Preventing Medical Gas Mix-ups

Save lives with four simple steps

Since 2000, there have been no fatal incidents involving medical gas mix-ups resulting from incorrectly connected cryogenic medical gas containers. However, in the previous 17 years, 12 people died and many more were injured as a result of medical gas mix-ups.

This result is due, in large part, to the highly effective engineering controls our industry and the FDA established to prevent any future fatalities from medical gas mix-ups. These controls included requiring tamper-proof connections on the outlet valves of medical portable cryogenic containers and the use of a 360-degree wraparound identification label.

It is very likely that some of your employees do not remember the events of the 1980s and 1990s that resulted in the tragic deaths of patients who relied on a safe medical gas. It is also possible that the effective engineering controls that were implemented are not well understood by your present operators and drivers. It is also possible that not all your liquid containers have this tamper-proof control.

Now is the time to refresh our understanding of the critical preventive measures that have been shown to save lives by preventing medical gas mix-ups … before another incident.

CGA SB-26, Cylinder Connections on Portable Liquid Cryogenic Containers, is a short, two-page, Safety Bulletin that clearly explains the engineering controls and the history of their development and that demonstrates the ability of our medical gas industry to regulate itself and save lives.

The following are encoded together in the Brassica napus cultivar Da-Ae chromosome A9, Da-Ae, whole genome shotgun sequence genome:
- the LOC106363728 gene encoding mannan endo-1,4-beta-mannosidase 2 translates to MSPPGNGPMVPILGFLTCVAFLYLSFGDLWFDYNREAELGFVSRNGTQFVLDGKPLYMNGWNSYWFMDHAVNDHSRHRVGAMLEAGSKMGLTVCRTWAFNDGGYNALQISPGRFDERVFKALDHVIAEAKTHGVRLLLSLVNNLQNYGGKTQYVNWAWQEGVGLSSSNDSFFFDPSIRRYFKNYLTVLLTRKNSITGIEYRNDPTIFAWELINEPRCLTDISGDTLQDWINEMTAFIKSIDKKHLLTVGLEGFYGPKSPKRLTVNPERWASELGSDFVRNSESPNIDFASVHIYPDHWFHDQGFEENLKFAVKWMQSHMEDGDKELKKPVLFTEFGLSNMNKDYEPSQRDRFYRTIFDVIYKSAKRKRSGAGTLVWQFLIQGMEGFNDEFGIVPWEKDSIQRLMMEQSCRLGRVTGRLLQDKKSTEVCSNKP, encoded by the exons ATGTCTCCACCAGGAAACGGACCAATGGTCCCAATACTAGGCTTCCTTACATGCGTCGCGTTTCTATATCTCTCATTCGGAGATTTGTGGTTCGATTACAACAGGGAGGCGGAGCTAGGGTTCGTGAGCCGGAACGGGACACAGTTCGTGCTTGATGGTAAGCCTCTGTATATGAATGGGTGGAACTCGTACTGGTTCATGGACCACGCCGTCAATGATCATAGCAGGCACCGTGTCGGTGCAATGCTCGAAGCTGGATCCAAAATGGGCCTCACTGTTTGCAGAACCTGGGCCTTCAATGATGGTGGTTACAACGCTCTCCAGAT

Four Critical Action Steps

  1. Get SB-26. Go to cganet.com and download the latest version of CGA SB-26. This publication, and all CGA publications, are free to GAWDA members who participate in the GAWDA/CGA Safety Program. Otherwise the cost is only $5.
  2. Make sure all of your liquid containers are compliant with the simple requirements in SB-26.
  3. Train Pumpers — Be certain that your cryogenic container filling personnel and supervisors understand the critical elements of CGA SB-26 that apply to them:
    1. Medical portable cryogenic container outlet valves must be fitted with tamper-proof connections
    2. Industrial portable cryogenic container outlet valves must be fitted with tamper-evident or tamper-proof connections. This includes (N2O,, CO2, Ar, N2, O2).
    3. Cryogenic containers should be labeled according to CGA C-7, Guide to Classification and Labeling of Compressed Gases, including the 360-degree wraparound label.
  4. Train Drivers — Be sure your drivers understand the critical elements of CGA SB-26 that apply to them:
    1. How to recognize medical versus industrial containers. The label is the primary identification for medical gases. The 360-degree wraparound tape and other measures are secondary identification techniques.
    2. Never use an adapter to connect a cylinder/container to a customer system.
    3. Never change an outlet connection.

If the connections between the container and the customer’s system do not fit — do not make the connection. “Won’t Connect? — Don’t Connect!”

“Won’t Connect? — Don’t Connect!”

These simple steps can save lives by preventing another tragic medical gas mix-up.
Contact tom@asteriskllc.com for:

  1. A white paper with the details of the incidents from the 1980s and 1990s
  2. A sample Operator Training Program to prevent medical gas mix-ups (CGA SB-26 principles using PowerPoint presentation, quiz, answer key, documentation and video)
  3. A sample Driver Training Program to prevent medical gas mix-ups (CGA SB-26 principles using PowerPoint presentation, quiz, answer key, documentation and video)
  4. Sample photos of conforming and non-conforming cryogenic container connections.
Meet the Author
GAWDA’s FDA & Medical Gases Consultant Thomas L. Badstubner is president of AsteRisk LLC in Lewisville, Texas. Members can reach him at 508-883-0927 and tom@asteriskllc.com.